Like so many people this past spring, we had to rethink how we use our homes. For most of us they just simply weren’t set up for 24-hour occupancy by multiple people working from home. We also had to rethink how we work and who to include in our daily scheduling to...read more
What to do when an uninsured-underinsured motorist (“UM”) insurer asks for your client’s recorded statement or examination under oath
You probably have had carriers ask your client in an auto case to submit to a recorded statement or an examination under oath. How you react should depend on the coverage issues at play. If you are seeking uninsured-underinsured motorist coverage from the requesting...read more
Uncertainty abounds when it comes to the novel Coronavirus Covid-19, and the insurance industry is no exception. And while we find it personally humorous to see the number of people suddenly declaring themselves experts in an area with little to no case law directly...read more
We recently ran into a funny little twist with a UM/ UIM claim. The carrier was trying to apply a $200 property damage deductible. But the UM driver was known and identified. And under Virginia law, carriers cannot apply a deductible when the identity of the other...read more
The Supreme Court of Virginia recently issued an opinion that addresses at least three core points: (1) when can a contract outside the policy itself affect which insurance applies if an accident happens? (2) how does an auto exclusion common to Commercial General...read more
If you do nothing other than buy your policy, you will get the best amount of uninsured motorist coverage you can get given your other policy limits. Virginia requires all auto policies pay for harm done to you and your family by drivers with little or no insurance of...read more
A recent federal case from Virginia's Western District serves as a useful guide for remanding case from federal court back to state court. In Purayr, LLC, v. Phocatox Technologies, LLC, 5:16cv47, the judge remanded a case for missing the thirty-day removal deadline,...read more
Do you know what a compound preposition is? They appear often in legal writing, and for no good reason. Read the list below. On the left—compound prepositions. After each dash—replacements for them. The examples will teach you to recognize compound prepositions,...read more
How you write affects how you are understood. Fonts provide one key to easier understanding by your audience, whether it is a judge, law clerk, or mediator. The number one rule: use fonts with serifs for the main text. Serifs are the horizontal lines at the top and...read more
Judge Robert E. Payne of the United States District Court for the Eastern District of Virginia, Richmond Division, denied a motion to dismiss based on the statute of limitations filed by property carrier First Liberty against its insured. John Rasmussen of the Insurance Recovery Law Group, PLC, defended the insured against that motion, which addressed an issue of first impression under Virginia insurance and procedural law.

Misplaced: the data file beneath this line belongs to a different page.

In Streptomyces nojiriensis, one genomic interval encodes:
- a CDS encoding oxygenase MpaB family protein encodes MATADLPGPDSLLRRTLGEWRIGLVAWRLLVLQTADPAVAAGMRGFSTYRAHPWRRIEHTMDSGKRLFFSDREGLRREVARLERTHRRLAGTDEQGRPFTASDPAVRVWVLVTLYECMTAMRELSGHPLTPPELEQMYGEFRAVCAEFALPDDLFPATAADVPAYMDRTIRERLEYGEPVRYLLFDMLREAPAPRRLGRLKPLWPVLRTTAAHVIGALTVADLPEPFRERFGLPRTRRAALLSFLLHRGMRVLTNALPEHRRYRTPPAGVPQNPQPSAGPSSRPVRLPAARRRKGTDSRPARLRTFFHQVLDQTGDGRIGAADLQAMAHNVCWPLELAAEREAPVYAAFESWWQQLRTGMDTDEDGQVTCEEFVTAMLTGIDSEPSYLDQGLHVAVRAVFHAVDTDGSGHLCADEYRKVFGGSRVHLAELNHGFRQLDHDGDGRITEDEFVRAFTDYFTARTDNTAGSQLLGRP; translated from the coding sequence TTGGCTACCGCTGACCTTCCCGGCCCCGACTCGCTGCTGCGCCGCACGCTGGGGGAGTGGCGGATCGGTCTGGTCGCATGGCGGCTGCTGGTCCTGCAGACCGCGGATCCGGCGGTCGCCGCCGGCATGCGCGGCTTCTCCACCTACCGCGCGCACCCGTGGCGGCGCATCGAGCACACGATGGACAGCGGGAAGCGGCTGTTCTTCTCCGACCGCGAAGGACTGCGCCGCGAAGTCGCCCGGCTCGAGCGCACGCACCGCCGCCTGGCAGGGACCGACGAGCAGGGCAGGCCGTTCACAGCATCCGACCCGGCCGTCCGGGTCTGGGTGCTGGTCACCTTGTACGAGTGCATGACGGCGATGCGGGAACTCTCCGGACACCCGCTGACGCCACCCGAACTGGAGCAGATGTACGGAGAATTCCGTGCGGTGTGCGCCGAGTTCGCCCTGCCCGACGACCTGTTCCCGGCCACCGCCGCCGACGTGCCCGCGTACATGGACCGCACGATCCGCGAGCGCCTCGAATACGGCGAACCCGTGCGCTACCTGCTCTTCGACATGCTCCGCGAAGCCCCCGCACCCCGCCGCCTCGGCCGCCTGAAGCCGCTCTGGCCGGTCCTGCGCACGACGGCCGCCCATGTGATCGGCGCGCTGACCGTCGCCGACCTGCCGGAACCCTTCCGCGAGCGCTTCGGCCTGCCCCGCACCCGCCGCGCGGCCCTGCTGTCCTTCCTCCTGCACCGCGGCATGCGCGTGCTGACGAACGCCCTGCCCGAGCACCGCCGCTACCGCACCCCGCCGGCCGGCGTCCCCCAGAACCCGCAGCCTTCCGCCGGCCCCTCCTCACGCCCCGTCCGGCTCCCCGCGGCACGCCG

A two-year statute applies to property insurance claims in Virginia. The insured filed a lawsuit seeking money damages and declaratory relief for a fire, but more than two years after it happened. The insured, however, had earlier filed and nonsuited an action to appoint an appraisal umpire in Hanover Circuit Court. And she refiled the damages claim within six months of that nonsuit.
This issue has received significant attention recently, after a Virginia Circuit Court judge did not apply the tolling statute to a second suit because it sought a different amount of damages. As noted above, this decision rejected that approach.
As recently reported in the Virginia Lawyers' Weekly, the Insurance Recovery Law Group, PLC (along with co-counsel CantorArkema) prevailed on summary judgment argument in the United States District Court for the Eastern District of Virginia, securing a ruling in...read more
The Virginia Supreme Court’s opinion in Virginia Farm Bureau Mutual Insurance Co. v. Williams (Record 81900), issued June 4, 2009, brings sweeping change to uninsured motorist coverage law in Virginia. It does so by potentially increasing the amount of UM coverage available for an injured insured if more than one auto is on the same policy. Beyond that more obvious issue, which has already been reported in Virginia Lawyer’s Weekly, the Williams opinion also addresses two other points that help insureds in coverage disputes with their carriers.read more
In a unanimous decision, the Virginia Supreme Court agreed with the firm, reversed a trial court's ruling, and found $500,000 in insurance coverage for a client hit and hurt by another driver who crossed the median on Interstate 295.In its April 17, 2009 opinion, the...read more
The Insurance Recovery Law Group has briefed an appeal to be heard before the Virginia Supreme Court on February 24, 2009.The case addresses two core issues: (1) whether a statute that excludes auto dealers from Virginia's liability insurance requirements also...read more